Illinois 12

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BIOGRAPHICAL INFORMATION

AGE: 65

DATE OF BIRTH (DD/MM/YYYY): 02/01/1947

PLACE OF BIRTH: Chicago

GENDER: female

ETHNICITY: Irish-American

OCCUPATION: retired

EDUCATION:  three years of college

AREAS OF RESIDENCE OUTSIDE REPRESENTATIVE REGION FOR LONGER THAN SIX MONTHS:

Subject was born and raised on the south side of Chicago (Beverly), lived in New Mexico for a few years in her 30s, and then returned to Chicago.

OTHER INFLUENCES ON SPEECH: N/A

The text used in our recordings of scripted speech can be found by clicking here.

RECORDED BY: David Nevell

DATE OF RECORDING (DD/MM/YYYY): 23/06/2012

PHONETIC TRANSCRIPTION OF SCRIPTED SPEECH: N/A

TRANSCRIBED BY: N/A

DATE OF TRANSCRIPTION (DD/MM/YYYY): N/A

ORTHOGRAPHIC TRANSCRIPTION OF UNSCRIPTED SPEECH:

Who, did you make that up? Whoa. That is amazing. So, interesting just to learn about the dialects or whatever because whatever you call this — the way I speak because it really wasn’t until you pointed it out that, uh. I mean I knew I did, but like when you see it on Saturday Night Live, it seems so exaggerated, you know? But it’s exactly. And I can remember, uh, John and I going to live in Virginia for a while, while he was playing ball. And I would hang out with the wives of the other players, you know? And we had kind of a going-away party at the end of the season or something. And I don’t know — I think it was probably, well somebody said something about accents. And these were, lot of the women were Southern. And I was saying that how it was the first time I had really had to speak so regular, at regular or daily basis with someone who had a different accent. And they just fell off their chairs laughing, you know? That I thought they had an accent. And that I think was the first I knew. Oh OK, but I actually think I speak like the TV announcers, you know? Except that Mike teases me so bad. No, my son Mike. Oh, he was delighted to hear that you were. I don’t, how did Kay and I get you going on that, uh, doing ’cause you did not want to imitate us. But particularly, yea. So, uh, that was the first time I had heard Wabash. Yeah, Wabash, a little see you can, you can even point out it’s. I don’t know if there’s a fourth. There must be. There’s an eighth. But, great. Oh, all done.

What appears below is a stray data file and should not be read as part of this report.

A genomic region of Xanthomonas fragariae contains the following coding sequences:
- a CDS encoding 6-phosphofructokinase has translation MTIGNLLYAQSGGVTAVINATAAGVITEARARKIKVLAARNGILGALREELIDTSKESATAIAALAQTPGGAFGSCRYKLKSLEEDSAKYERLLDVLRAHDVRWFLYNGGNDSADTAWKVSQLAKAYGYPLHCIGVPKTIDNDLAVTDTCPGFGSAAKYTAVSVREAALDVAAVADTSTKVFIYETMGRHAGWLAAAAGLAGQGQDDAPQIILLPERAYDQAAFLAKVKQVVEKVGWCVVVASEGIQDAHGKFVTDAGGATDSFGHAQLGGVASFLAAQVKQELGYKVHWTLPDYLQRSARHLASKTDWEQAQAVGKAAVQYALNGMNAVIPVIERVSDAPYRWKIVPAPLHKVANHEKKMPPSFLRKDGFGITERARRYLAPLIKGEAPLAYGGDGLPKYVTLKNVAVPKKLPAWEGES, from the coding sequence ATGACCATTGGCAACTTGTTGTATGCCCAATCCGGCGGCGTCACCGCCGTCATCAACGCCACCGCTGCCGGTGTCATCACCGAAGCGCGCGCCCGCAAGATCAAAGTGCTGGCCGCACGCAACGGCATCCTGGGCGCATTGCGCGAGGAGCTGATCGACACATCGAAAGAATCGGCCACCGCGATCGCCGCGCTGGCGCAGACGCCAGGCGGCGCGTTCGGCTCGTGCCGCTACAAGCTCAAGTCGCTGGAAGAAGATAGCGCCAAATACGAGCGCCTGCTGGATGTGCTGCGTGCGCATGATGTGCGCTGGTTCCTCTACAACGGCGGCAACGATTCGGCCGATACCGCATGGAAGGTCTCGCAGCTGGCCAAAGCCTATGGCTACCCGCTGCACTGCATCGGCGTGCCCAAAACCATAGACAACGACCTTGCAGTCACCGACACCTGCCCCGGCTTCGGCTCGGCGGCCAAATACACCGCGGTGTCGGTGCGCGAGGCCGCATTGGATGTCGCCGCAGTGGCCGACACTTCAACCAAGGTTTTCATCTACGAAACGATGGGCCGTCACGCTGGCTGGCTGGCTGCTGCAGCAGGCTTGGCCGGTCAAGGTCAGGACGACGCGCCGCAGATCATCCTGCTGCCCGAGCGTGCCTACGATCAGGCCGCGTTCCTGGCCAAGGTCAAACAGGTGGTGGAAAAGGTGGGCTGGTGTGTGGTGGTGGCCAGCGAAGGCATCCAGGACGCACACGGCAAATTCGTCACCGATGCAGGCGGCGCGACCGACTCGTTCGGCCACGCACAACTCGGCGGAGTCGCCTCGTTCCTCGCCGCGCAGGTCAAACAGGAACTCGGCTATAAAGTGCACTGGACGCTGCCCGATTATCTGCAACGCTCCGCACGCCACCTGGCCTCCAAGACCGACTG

TRANSCRIBED BY: David Nevell

DATE OF TRANSCRIPTION (DD/MM/YYYY): 19/06/2014

PHONETIC TRANSCRIPTION OF UNSCRIPTED SPEECH: N/A

TRANSCRIBED BY: N/A

DATE OF TRANSCRIPTION (DD/MM/YYYY): N/A

SCHOLARLY COMMENTARY: N/A

COMMENTARY BY: N/A

DATE OF COMMENTARY (DD/MM/YYYY): N/A

The archive provides:

  • Recordings of accent/dialect speakers from the region you select.
  • Text of the speakers’ biographical details.
  • Scholarly commentary and analysis in some cases.
  • In most cases, an orthographic transcription of the speakers’ unscripted speech.  In a small number of cases, you will also find a narrow phonetic transcription of the sample (see Phonetic Transcriptions for a complete list).  The recordings average four minutes in length and feature both the reading of one of two standard passages, and some unscripted speech. The two passages are Comma Gets a Cure (currently our standard passage) and The Rainbow Passage (used in our earliest recordings).

For instructional materials or coaching in the accents and dialects represented here, please go to Other Dialect Services.